Regulating killer particulate matter
March 1, 2010
Last Friday I again testified before the EPA on the health impacts of air quality. This time the subject was particulate matter. Once again, I was encouraging the EPA to follow through on a positive step it has proposed.
"Particulate matter" consists of extremely small airborne particles, generated primarily from coal combustion, oil combustion, and traffic. They’re distinguished by size as coarse particulates, with a diameter of 2.5-10 microns (PM10), and fine particulate, with a diameter less than 2.5 microns (PM 2.5). We’re talking extremely small. By way of comparison, a human hair is about 70 microns in diameter.
Back in 1997 the EPA proposed standards for PM 2.5 emission levels, and strengthened those standards in 2006. Unfortunately, EPA undermined its own rules by allowing coal and industrial plants to measure coarse particulates, or PM10, as a surrogate for PM 2.5.
They are now proposing to end those practices and return to a requirement to measure – and limit – PM 2.5.
That’s a very important thing to do. The health impacts of PM 2.5 are much greater than the impacts of PM 10, due to differences in the ways and the extent to which the smaller 2.5 particles penetrate the human body.
Small particles of particulate matter travel deep into the lungs, reaching the alveoli, the tiny air bags in the lungs whose thin walls allow oxygen to enter the blood. There, the particles that are 2.5 microns or less in diameter can pass through the alveoli walls and travel through the blood stream to other organs. As a result, not only the respiratory system but also the cardiovascular system and the neurological system are exposed to damage.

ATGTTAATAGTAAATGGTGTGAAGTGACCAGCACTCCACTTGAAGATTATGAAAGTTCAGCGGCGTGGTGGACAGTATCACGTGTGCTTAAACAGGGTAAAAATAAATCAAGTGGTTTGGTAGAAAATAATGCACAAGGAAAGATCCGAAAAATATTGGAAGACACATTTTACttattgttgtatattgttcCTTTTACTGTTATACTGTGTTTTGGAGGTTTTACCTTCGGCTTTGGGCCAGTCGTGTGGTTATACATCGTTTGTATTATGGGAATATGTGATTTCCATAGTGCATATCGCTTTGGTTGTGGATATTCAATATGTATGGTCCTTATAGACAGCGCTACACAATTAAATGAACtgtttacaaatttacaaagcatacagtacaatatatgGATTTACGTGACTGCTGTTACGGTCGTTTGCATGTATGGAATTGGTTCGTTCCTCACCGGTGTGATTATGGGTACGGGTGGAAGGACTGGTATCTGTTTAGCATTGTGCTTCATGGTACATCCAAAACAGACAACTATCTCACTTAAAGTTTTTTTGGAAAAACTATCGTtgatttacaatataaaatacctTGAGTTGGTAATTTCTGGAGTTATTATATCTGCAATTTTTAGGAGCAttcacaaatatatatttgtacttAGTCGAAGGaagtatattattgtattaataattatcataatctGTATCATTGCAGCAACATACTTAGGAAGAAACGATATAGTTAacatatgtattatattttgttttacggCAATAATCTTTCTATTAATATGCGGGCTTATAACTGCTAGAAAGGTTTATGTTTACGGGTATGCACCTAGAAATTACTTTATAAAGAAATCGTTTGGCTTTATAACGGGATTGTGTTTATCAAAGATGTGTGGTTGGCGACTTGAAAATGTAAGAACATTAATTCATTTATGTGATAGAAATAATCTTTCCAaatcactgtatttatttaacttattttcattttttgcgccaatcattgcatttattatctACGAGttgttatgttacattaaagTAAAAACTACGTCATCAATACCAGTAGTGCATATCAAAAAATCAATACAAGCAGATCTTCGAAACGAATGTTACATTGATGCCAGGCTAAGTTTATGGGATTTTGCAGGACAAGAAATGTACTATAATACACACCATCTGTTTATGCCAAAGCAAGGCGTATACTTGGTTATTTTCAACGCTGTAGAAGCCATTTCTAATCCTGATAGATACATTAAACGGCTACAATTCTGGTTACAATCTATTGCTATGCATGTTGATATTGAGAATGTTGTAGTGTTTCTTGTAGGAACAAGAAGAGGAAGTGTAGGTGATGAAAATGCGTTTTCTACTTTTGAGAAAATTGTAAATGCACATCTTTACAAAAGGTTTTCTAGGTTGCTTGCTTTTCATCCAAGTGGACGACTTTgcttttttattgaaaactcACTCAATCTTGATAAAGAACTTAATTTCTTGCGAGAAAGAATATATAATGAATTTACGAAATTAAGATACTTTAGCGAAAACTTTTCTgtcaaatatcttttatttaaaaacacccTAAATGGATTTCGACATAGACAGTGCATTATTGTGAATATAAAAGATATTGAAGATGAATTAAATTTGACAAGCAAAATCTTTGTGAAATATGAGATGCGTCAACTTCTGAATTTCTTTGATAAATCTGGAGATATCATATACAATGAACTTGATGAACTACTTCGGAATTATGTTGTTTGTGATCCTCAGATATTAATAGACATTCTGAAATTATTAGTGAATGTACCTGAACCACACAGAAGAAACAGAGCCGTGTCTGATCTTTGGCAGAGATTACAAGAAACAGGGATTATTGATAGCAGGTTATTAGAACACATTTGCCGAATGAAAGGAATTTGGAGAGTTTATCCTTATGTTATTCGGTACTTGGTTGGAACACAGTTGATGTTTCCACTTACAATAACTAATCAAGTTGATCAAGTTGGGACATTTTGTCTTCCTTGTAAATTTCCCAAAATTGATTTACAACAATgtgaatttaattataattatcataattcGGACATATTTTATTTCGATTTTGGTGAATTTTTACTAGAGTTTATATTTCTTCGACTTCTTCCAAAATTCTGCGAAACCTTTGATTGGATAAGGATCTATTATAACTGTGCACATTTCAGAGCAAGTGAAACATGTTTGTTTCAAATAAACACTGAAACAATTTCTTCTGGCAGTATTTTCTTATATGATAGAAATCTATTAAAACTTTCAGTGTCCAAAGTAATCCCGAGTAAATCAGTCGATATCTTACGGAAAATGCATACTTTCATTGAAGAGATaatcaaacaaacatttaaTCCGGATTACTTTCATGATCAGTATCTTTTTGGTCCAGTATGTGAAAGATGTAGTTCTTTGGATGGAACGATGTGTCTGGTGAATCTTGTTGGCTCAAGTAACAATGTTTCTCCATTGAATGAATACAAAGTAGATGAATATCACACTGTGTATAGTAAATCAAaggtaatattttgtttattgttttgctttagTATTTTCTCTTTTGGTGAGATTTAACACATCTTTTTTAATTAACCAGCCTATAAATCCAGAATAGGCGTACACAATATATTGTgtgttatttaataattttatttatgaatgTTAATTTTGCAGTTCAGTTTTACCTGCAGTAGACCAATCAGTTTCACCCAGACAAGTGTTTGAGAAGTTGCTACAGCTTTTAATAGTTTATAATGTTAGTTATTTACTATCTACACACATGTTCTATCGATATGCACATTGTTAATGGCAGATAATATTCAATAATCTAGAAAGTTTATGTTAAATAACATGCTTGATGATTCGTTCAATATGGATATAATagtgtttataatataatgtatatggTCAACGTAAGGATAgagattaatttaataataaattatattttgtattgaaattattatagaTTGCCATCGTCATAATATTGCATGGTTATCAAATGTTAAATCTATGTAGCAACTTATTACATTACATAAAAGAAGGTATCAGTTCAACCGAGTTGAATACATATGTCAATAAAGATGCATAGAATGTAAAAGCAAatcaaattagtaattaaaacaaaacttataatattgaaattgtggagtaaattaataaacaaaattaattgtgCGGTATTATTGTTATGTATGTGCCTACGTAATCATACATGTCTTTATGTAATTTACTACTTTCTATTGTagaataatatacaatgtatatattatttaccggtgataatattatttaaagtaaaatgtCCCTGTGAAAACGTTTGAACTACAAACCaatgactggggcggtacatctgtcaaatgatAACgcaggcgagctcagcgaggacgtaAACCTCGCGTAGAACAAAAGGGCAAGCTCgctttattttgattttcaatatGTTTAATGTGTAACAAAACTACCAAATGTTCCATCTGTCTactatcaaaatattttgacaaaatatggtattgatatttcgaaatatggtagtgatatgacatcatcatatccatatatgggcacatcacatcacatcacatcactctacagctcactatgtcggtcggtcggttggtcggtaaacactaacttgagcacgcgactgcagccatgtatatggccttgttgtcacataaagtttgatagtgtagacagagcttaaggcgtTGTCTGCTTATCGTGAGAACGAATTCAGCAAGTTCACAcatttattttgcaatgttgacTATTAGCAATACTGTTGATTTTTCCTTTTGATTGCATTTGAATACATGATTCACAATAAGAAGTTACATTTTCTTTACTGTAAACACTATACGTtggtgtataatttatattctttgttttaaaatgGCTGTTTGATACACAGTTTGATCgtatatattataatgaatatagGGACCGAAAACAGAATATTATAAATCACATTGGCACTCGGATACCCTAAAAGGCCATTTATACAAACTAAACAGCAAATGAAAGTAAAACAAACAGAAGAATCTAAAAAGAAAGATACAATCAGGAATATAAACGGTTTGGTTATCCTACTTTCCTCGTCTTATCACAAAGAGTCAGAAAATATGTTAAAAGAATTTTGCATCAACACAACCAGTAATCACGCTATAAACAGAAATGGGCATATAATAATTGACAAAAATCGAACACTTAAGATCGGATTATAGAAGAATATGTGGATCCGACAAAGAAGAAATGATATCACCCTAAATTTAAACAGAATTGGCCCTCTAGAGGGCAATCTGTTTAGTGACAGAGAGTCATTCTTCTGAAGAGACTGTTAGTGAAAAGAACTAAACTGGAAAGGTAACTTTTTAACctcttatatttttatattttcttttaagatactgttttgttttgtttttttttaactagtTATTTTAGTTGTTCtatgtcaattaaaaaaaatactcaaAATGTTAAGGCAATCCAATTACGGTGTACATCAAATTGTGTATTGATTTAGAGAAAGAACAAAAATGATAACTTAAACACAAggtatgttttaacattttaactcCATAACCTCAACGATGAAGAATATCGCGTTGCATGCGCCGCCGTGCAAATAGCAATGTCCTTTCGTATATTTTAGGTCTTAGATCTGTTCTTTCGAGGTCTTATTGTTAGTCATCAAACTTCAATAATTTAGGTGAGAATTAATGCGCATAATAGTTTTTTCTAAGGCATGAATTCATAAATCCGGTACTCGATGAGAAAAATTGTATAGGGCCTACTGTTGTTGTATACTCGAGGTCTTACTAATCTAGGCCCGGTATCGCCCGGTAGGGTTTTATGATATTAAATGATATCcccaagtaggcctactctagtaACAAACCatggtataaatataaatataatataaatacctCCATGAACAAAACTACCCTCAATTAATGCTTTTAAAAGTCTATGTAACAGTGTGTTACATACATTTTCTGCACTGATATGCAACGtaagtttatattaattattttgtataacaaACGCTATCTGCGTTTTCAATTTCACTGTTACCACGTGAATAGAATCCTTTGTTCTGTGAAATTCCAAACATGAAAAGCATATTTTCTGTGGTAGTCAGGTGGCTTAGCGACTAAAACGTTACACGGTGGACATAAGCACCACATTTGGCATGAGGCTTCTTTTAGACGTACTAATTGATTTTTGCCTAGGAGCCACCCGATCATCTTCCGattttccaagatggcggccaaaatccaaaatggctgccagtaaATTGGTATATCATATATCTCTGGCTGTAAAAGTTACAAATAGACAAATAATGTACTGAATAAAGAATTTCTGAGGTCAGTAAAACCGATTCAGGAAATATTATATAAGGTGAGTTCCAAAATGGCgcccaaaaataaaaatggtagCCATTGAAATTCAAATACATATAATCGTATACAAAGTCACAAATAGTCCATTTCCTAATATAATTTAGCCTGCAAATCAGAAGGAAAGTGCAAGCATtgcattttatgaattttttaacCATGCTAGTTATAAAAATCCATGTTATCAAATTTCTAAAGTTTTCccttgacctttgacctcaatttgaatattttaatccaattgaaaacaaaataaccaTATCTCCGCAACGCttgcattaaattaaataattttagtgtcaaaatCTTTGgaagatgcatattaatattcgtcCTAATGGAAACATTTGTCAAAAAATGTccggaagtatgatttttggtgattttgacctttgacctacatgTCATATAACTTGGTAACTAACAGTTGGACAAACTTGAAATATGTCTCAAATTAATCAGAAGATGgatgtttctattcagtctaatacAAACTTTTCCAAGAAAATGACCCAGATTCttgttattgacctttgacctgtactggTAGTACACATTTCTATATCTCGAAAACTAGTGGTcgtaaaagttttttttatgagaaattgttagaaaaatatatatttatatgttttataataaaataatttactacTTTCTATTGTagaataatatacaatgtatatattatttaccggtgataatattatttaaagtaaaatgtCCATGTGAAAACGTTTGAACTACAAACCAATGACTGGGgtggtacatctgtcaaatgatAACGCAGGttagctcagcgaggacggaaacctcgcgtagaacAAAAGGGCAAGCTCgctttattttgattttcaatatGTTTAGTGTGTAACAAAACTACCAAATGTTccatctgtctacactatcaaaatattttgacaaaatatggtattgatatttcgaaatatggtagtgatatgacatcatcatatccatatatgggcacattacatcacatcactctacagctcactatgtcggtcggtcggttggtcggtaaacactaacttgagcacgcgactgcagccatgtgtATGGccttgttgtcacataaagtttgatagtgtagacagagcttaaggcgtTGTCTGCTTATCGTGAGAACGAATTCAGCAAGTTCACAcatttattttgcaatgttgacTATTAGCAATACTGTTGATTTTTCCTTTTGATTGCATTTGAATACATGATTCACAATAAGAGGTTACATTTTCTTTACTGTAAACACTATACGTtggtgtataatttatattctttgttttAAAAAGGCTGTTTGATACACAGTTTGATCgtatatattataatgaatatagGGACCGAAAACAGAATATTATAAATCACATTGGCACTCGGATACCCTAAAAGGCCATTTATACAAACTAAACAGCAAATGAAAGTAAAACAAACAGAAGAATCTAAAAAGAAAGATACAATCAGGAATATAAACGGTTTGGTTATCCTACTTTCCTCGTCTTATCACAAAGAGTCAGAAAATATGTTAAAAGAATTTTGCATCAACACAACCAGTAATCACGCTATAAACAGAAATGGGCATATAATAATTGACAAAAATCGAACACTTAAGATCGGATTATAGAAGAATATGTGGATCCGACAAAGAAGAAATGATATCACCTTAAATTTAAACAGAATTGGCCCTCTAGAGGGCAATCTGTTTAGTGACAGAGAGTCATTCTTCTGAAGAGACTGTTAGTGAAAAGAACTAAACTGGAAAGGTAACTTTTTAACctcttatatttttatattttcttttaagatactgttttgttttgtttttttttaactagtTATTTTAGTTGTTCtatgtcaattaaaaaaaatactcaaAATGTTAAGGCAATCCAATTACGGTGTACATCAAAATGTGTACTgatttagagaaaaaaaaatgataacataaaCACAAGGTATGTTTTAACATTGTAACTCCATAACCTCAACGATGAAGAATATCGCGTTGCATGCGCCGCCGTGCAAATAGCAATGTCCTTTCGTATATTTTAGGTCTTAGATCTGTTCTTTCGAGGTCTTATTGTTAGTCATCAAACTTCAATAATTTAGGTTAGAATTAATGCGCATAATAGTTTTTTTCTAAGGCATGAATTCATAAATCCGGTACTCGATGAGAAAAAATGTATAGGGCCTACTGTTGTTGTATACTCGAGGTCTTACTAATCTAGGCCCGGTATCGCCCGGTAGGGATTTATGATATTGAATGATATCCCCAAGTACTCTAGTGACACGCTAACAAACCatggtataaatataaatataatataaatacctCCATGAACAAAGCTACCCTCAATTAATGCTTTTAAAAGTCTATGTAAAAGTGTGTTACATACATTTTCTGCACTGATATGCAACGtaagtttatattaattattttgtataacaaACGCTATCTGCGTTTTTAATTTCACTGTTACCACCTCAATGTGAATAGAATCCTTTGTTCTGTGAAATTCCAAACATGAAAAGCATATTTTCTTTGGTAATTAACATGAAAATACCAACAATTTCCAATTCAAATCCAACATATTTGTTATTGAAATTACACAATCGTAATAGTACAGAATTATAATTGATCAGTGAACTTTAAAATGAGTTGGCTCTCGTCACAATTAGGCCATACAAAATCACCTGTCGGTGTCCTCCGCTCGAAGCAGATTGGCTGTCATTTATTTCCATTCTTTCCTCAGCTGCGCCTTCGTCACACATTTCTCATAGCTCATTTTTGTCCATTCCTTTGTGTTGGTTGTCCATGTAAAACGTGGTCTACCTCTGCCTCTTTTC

And it does cause damage! Among PM 2.5's impacts on the human body are:
- PM 2.5 can stunt lung development, leading to reduced lung function in children. This reduction of function often precedes the subsequent development of other pulmonary diseases.
- Exposure to PM 2.5 is associated with the exacerbation of Chronic Obstructive Pulmonary Disease, the fourth leading cause of mortality in the U.S.
- Exposure to PM 2.5 is also correlated with the development of and mortality from lung cancer.
- Higher ambient levels of PM 2.5 have been correlated with increased hospital admission rates for cerebrovascular disease, or stroke.
- Higher ambient levels of PM 2.5 increase the probability of hospital admission for acute myocardial infarction (heart attack), ischemic heart diseases, congestive heart failure, and potentially fatal cardiac rhythm disturbances.
Sometimes the increases in the rates of increased incidence appear small, on the order of a single percent. But when you consider the large number of cases of heart disease, even a small percentage uptick translates into a very large effect when measured in terms of total hospital admissions, patient morbidity and mortality, and the cost of health care, time lost from school and work, and simple human suffering.
In short, the danger to health posed by PM 2.5 is widespread, severe, and costly. I was glad to get the opportunity to tell that to the EPA.
If you agree that the EPA, to protect human health, should end the PM 10 “surrogate” policy and regulate PM 2.5, please post your comments online. You have until March 15.
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